Tesla Motors have lost a major part of their high court libel claim against the BBC’s motoring programme Top Gear.
The company, who manufacture the electric Roadster, accused Top Gear of making a number of false statements about their vehicle during a broadcast which appeared to show it running out of battery power during a race.
But Mr Justice Tugendhat ruled against Tesla at the high court in London today, saying that no reasonable Top Gear viewer would confuse the performance of the car on the programme’s test track with its likely performance on public roads.
Despite the setback, Tesla are still suing the programme for malicious falsehood and pursuing their claim that the show’s presenters – Jeremy Clarkson, Richard Hammond and James May – made five further false claims about the car on air.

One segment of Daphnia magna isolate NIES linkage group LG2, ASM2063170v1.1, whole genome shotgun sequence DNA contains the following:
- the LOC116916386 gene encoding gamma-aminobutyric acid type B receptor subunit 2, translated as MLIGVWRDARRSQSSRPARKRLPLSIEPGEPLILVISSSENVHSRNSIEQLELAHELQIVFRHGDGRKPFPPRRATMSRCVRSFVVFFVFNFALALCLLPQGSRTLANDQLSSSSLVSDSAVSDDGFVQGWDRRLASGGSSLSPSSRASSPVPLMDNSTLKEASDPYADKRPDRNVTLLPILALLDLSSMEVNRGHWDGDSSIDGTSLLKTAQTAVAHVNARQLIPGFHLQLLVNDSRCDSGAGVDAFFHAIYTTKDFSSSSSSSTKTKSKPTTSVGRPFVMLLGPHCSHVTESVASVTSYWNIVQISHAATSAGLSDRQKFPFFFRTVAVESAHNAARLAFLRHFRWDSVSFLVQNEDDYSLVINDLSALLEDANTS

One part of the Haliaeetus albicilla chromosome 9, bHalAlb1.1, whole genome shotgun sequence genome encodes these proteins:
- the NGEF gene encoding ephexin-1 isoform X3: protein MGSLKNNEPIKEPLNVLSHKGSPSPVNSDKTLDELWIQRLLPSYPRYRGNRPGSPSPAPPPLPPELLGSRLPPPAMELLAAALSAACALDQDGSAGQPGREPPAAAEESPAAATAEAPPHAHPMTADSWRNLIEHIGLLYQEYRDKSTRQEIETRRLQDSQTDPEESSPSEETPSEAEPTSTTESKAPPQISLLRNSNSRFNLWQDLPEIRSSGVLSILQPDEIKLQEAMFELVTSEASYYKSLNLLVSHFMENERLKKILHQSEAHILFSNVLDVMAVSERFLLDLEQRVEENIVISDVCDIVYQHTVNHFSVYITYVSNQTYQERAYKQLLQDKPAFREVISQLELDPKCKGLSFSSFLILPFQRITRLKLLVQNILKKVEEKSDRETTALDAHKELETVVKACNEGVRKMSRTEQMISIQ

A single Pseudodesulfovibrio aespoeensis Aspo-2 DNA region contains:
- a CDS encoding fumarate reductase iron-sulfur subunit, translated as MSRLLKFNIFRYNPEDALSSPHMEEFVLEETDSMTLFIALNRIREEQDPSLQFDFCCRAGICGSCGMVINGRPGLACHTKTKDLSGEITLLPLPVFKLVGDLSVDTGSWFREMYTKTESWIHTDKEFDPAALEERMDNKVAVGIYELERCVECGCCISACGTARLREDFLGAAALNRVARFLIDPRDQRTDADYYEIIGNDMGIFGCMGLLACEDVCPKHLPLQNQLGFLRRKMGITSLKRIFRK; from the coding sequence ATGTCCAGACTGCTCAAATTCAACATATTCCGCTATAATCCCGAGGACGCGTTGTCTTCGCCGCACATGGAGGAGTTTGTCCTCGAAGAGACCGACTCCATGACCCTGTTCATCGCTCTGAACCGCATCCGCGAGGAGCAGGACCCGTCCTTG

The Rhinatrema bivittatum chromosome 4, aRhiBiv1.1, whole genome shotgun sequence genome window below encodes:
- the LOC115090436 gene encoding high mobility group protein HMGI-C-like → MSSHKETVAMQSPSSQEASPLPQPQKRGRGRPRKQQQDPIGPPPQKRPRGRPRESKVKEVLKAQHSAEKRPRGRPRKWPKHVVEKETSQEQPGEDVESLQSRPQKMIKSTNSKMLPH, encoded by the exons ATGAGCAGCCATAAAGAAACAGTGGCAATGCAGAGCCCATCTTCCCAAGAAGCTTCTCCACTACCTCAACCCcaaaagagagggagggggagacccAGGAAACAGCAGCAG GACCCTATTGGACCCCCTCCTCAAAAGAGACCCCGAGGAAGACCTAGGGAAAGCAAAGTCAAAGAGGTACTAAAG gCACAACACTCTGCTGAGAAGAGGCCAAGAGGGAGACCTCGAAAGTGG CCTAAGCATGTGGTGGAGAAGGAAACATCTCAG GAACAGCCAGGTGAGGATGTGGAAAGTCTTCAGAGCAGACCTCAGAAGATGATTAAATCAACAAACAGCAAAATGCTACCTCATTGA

The libel action was launched against the BBC earlier this year, with Tesla’s complaint centering on Clarkson, who claimed that the Roadster’s battery ran out after only 55 miles instead of the 200 Tesla claimed it could achieve.
However, Justice Tugendhat said “…there is a contrast between the style of driving and the nature of the track as compared with the conditions on a public road… are so great that no reasonable person could understand that the performance on the track is capable of a direct comparison with a public road.”
The US motor company claims to have suffered a “continuing impact” to its reputation from the Top Gear broadcast, resulting from its availability on BBC iPlayer, DVD and in syndication on other channels.
The BBC insists that the claim should be thrown out of court in its entirety.